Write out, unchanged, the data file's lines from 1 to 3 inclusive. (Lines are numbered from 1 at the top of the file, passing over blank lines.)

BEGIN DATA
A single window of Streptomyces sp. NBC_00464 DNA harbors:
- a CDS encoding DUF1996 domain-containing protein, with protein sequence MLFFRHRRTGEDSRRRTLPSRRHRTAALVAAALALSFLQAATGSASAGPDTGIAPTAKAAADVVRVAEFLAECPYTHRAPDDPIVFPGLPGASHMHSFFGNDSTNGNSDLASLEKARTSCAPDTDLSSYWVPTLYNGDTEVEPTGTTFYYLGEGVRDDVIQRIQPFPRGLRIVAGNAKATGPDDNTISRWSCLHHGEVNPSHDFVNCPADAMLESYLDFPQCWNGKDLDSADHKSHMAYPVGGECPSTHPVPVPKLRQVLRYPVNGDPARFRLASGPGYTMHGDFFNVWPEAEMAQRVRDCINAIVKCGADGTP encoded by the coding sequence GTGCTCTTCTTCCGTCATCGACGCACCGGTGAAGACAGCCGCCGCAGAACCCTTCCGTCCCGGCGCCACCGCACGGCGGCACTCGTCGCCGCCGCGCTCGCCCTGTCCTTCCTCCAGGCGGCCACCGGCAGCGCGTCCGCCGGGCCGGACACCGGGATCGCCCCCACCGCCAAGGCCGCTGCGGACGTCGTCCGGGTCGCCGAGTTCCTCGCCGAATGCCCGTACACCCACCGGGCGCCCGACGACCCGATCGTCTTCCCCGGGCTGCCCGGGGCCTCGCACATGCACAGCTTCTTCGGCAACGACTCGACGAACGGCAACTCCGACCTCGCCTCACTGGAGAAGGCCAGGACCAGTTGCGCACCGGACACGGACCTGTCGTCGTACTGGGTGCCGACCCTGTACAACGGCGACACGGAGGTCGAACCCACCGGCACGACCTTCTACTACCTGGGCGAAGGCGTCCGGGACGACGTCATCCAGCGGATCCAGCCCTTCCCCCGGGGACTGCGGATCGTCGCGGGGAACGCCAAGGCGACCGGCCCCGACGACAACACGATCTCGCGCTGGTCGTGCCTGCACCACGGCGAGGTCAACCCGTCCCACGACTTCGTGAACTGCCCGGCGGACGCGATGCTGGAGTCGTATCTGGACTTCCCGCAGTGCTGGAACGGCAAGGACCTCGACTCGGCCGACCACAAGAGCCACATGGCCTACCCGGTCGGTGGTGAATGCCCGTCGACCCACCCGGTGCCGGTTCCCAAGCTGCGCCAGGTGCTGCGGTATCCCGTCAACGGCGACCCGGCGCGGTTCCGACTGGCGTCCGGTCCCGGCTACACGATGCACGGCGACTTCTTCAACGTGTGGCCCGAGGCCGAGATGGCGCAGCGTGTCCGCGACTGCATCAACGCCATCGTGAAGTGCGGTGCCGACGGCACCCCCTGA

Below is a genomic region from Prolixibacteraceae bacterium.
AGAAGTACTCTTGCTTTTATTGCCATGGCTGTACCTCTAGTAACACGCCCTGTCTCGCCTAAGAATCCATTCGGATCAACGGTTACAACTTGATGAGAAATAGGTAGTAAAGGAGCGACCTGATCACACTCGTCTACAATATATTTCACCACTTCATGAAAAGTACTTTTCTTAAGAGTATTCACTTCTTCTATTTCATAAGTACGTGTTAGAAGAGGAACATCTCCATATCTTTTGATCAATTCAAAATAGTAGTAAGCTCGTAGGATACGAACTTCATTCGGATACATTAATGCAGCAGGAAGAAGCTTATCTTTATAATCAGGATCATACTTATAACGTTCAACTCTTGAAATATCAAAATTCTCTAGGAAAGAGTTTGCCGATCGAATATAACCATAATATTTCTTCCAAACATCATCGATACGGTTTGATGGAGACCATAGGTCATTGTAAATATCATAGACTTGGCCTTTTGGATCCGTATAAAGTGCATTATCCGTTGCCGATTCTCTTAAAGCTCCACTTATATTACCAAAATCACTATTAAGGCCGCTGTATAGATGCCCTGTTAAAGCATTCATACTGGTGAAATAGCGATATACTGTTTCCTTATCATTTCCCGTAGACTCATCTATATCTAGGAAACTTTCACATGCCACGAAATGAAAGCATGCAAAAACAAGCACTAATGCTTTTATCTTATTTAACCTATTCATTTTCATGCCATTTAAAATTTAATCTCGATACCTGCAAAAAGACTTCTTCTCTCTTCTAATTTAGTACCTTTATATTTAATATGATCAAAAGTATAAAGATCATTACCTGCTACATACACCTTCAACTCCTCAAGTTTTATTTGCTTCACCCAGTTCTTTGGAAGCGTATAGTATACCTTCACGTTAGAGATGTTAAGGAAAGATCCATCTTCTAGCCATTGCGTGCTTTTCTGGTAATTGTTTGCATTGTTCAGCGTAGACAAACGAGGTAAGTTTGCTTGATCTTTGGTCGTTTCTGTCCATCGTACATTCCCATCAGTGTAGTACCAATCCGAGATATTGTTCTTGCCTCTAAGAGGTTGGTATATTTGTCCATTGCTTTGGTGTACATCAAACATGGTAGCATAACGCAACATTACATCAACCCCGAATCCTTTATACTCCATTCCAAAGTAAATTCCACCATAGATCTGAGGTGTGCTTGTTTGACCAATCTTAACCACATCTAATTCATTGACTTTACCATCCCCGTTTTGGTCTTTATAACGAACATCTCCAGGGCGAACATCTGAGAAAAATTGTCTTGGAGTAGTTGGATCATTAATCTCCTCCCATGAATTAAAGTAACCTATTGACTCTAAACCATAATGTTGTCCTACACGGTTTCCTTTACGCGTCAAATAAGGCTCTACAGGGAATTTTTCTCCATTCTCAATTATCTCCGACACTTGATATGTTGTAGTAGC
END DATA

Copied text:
A single window of Streptomyces sp. NBC_00464 DNA harbors:
- a CDS encoding DUF1996 domain-containing protein, with protein sequence MLFFRHRRTGEDSRRRTLPSRRHRTAALVAAALALSFLQAATGSASAGPDTGIAPTAKAAADVVRVAEFLAECPYTHRAPDDPIVFPGLPGASHMHSFFGNDSTNGNSDLASLEKARTSCAPDTDLSSYWVPTLYNGDTEVEPTGTTFYYLGEGVRDDVIQRIQPFPRGLRIVAGNAKATGPDDNTISRWSCLHHGEVNPSHDFVNCPADAMLESYLDFPQCWNGKDLDSADHKSHMAYPVGGECPSTHPVPVPKLRQVLRYPVNGDPARFRLASGPGYTMHGDFFNVWPEAEMAQRVRDCINAIVKCGADGTP encoded by the coding sequence GTGCTCTTCTTCCGTCATCGACGCACCGGTGAAGACAGCCGCCGCAGAACCCTTCCGTCCCGGCGCCACCGCACGGCGGCACTCGTCGCCGCCGCGCTCGCCCTGTCCTTCCTCCAGGCGGCCACCGGCAGCGCGTCCGCCGGGCCGGACACCGGGATCGCCCCCACCGCCAAGGCCGCTGCGGACGTCGTCCGGGTCGCCGAGTTCCTCGCCGAATGCCCGTACACCCACCGGGCGCCCGACGACCCGATCGTCTTCCCCGGGCTGCCCGGGGCCTCGCACATGCACAGCTTCTTCGGCAACGACTCGACGAACGGCAACTCCGACCTCGCCTCACTGGAGAAGGCCAGGACCAGTTGCGCACCGGACACGGACCTGTCGTCGTACTGGGTGCCGACCCTGTACAACGGCGACACGGAGGTCGAACCCACCGGCACGACCTTCTACTACCTGGGCGAAGGCGTCCGGGACGACGTCATCCAGCGGATCCAGCCCTTCCCCCGGGGACTGCGGATCGTCGCGGGGAACGCCAAGGCGACCGGCCCCGACGACAACACGATCTCGCGCTGGTCGTGCCTGCACCACGGCGAGGTCAACCCGTCCCACGACTTCGTGAACTGCCCGGCGGACGCGATGCTGGAGTCGTATCTGGACTTCCCGCAGTGCTGGAACGGCAAGGACCTCGACTCGGCCGACCACAAGAGCCACATGGCCTACCCGGTCGGTGGTGAATGCCCGTCGACCCACCCGGTGCCGGTTCCCAAGCTGCGCCAGGTGCTGCGGTATCCCGTCAACGGCGACCCGGCGCGGTTCCGACTGGCGTCCGGTCCCGGCTACACGATGCACGGCGACTTCTTCAACGTGTGGCCCGAGGCCGAGATGGCGCAGCGTGTCCGCGACTGCATCAACGCCATCGTGAAGTGCGGTGCCGACGGCACCCCCTGA

Below is a genomic region from Prolixibacteraceae bacterium.